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Preparation of Nitrogen-Containing Derivatives
for Mass Spectrometry of Fatty Acids

The methodology, including practical details, is described here for preparation of those nitrogen-containing derivatives of fatty acids, i.e. 3‑pyridylcarbinol ('picolinyl') esters, 4,4-dimethyloxazoline (DMOX) derivatives and pyrrolidides, which are most useful for mass spectrometric analysis. Preparation of methyl ester derivatives is described on a separate web page. Other useful derivatization techniques, e.g. hydrogenation, deuteration, etc., are described in our web page dealing with Mass spectra of methyl esters - further derivatization. I must also recommend my book [1].

1.   Hydrolysis

For some derivatives, it can be better to prepare the free acids first by hydrolysis of the lipids with dilute aqueous ethanolic alkali as described here [1].

Laboratory protocol: A solution of 0.1M potassium hydroxide in 90% aqueous ethanol is prepared immediately before use by adding 1 volume of standard 1M aqueous potassium hydroxide to 9 volumes of ethanol. To the lipid sample (up to 6 mg) in a stoppered centrifuge tube is added 0.1M potassium hydroxide in 90% aqueous ethanol (0.25 mL per mg sample). Leave at 50°C in a water bath or heating block for 3 hours. Remove from water bath and add 2M hydrochloric acid (0.05 mL per mg sample). Add isohexane (3 mL), diethyl ether (3 mL) and distilled water (2 mL). Shake thoroughly and, if necessary (e.g. if there are not two distinct layers and/or an emulsion is formed), centrifuge for 5 min (about 400 rpm). By means of a disposable pipette, put the upper organic layer through a short (3 cm) column of anhydrous sodium sulfate (prepared in a Pasteur pipette, plugged with a small piece of cotton wool, and pre-washed with 3 mL isohexane-diethyl ether (1:1, by vol.) prior to use) to dry it. Collect in a test tube. Repeat the extraction of the lower aqueous layer with isohexane-diethyl ether (3 mL, 1:1, by vol.) and again put the organic layer through the sodium sulfate column. Wash sample through the column into the tube with more isohexane-diethyl ether (3 mL). Remove the solvent in a gentle stream of nitrogen on a heating block at 30°C.

2.   3-Pyridylcarbinol ('picolinyl') Esters

3-Pyridylcarbinol esters, commonly but incorrectly known as ‘picolinyl’ esters, are most easily prepared in good yield from the free fatty acids prepared as above followed by activation by conversion to the acid chlorides. Reaction with thionyl chloride is rapid and efficient [2], but the milder method of reaction with oxalyl chloride overnight is also suitable [3]. While there are two steps, it is a single pot reaction. Dry solvents and fresh reagents are required because the reactions are sensitive to moisture.

Preparation of 3-pyridylcarbinol (picolinyl) esters via acid chlorides

Laboratory protocol: The reactions are carried out in 0.3 ml screw cap vials. The acid (20 µg) is heated with thionyl chloride (20 µL) for 10 min. at 100°C. Excess reagent is evaporated in a stream of nitrogen, and a solution of 20% 3-(hydroxy-methyl)pyridine in acetonitrile (10 µL) is added; the mixture heated for 1 min. at 100°C. An aliquot can be injected directly onto the GC column.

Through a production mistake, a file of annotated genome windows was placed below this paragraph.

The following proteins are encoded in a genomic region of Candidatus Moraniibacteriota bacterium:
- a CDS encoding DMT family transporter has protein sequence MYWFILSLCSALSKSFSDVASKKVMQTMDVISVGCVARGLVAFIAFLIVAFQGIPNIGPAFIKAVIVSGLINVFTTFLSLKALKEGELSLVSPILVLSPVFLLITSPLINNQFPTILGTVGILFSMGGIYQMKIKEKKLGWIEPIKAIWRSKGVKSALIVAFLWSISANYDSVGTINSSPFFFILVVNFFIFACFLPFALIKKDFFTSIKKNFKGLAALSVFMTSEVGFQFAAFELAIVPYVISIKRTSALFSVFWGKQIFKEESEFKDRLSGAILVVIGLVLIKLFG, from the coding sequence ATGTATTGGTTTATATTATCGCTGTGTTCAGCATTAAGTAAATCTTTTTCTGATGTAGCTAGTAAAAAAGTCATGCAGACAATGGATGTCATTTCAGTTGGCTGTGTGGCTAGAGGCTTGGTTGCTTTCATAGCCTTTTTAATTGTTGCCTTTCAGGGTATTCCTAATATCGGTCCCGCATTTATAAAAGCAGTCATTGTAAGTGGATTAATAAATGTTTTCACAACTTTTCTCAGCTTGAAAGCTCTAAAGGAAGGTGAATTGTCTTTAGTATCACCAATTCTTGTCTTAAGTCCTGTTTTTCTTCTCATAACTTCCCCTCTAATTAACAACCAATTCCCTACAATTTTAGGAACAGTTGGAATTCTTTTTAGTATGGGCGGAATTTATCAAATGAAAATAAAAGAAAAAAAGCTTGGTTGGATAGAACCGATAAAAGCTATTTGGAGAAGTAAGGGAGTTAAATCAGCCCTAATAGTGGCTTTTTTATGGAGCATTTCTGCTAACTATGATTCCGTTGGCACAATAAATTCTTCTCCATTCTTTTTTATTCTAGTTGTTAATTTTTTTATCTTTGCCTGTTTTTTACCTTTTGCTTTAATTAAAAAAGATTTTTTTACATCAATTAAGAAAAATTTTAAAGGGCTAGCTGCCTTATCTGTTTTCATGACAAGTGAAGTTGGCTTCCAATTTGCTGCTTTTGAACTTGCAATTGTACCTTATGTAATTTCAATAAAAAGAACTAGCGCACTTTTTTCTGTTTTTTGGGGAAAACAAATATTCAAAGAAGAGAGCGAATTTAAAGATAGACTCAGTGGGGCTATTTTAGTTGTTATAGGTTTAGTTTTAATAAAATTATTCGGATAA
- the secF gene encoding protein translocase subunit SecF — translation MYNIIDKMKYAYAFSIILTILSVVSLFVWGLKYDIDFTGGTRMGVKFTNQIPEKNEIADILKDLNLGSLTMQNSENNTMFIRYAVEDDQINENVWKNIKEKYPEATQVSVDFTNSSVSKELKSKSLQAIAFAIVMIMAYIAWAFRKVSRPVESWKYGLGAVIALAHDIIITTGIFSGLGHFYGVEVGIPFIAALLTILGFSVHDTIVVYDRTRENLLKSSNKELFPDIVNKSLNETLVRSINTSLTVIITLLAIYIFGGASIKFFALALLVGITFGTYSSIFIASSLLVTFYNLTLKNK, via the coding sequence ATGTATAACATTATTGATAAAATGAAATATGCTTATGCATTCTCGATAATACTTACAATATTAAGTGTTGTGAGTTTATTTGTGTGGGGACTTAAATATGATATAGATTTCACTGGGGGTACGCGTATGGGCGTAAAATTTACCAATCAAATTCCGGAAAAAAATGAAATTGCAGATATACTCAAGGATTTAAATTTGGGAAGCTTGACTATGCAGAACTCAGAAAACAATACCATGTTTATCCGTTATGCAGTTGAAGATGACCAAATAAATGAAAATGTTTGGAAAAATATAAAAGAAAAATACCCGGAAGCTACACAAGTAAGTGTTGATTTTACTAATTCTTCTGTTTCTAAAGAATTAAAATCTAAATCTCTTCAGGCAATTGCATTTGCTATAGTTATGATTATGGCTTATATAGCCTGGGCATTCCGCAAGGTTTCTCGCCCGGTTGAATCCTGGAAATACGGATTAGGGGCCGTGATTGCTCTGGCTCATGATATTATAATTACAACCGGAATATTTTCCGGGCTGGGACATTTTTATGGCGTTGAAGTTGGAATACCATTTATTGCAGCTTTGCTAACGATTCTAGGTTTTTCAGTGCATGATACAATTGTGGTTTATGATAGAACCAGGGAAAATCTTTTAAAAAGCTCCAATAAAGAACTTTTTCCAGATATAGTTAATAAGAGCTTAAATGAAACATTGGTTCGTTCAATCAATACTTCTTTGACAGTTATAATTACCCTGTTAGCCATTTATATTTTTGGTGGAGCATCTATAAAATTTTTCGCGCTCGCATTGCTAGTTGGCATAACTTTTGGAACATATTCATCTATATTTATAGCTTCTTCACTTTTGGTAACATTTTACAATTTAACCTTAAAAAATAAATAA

A mild quantitative method developed for derivatizing sensitive polyunsaturated fatty acids containing epoxyl groups involving an imidazolide intermediate is a useful alternative [4]. It is simple and rapid, involving brief reactions with first carbonyldiimidazole then 3‑(hydroxymethyl)pyridine and a catalyst.

More recently, it was demonstrated that it is possible to prepare 3-pyridylcarbinol esters directly from intact lipids or methyl esters by transesterification with 3-(hydroxymethyl)pyridine in tetrahydrofuran with potassium tert-butoxide as catalyst [5]. A video demonstration of the methodology is available [6]. This reaction may indeed be useful for the preparation of a variety of different ester derivatives by substituting the appropriate alcohol. The reagent must be very dry, otherwise an irreversible hydrolysis reaction can occur. From my limited experience of the reaction, it is best to make a fresh solution of potassium tert-butoxide in dry tetrahydrofuran each time it is required.

Preparation of 3-pyridylcarbinol esters by base-catalysed transesterification

Laboratory protocol: A solution of potassium tert-butoxide in tetrahydrofuran (0.1 mL, 1.0 M) is added to 3-pyridylcarbinol (0.2 mL). After mixing, the lipid sample (up to 10 mg) in dry dichloromethane (1 mL) is added, and the solution is held at 40°C for 30 min in a closed vial. After cooling to room temperature, water (2 mL) and hexane (4 mL) are added, and the organic phase is collected, dried over anhydrous sodium sulfate, and evaporated. The sample is dissolved in isohexane for GC-MS analysis.

3-Pyridylcarbinol esters can be purified if required by elution from a small column of FlorisilTM with isohexane-diethyl ether (1:4 v/v). They can be converted back to methyl esters by conventional acidic or basic transesterification procedures (see the web page on Preparation of methyl esters) Some additional methods that I have been unable to test are listed at the end.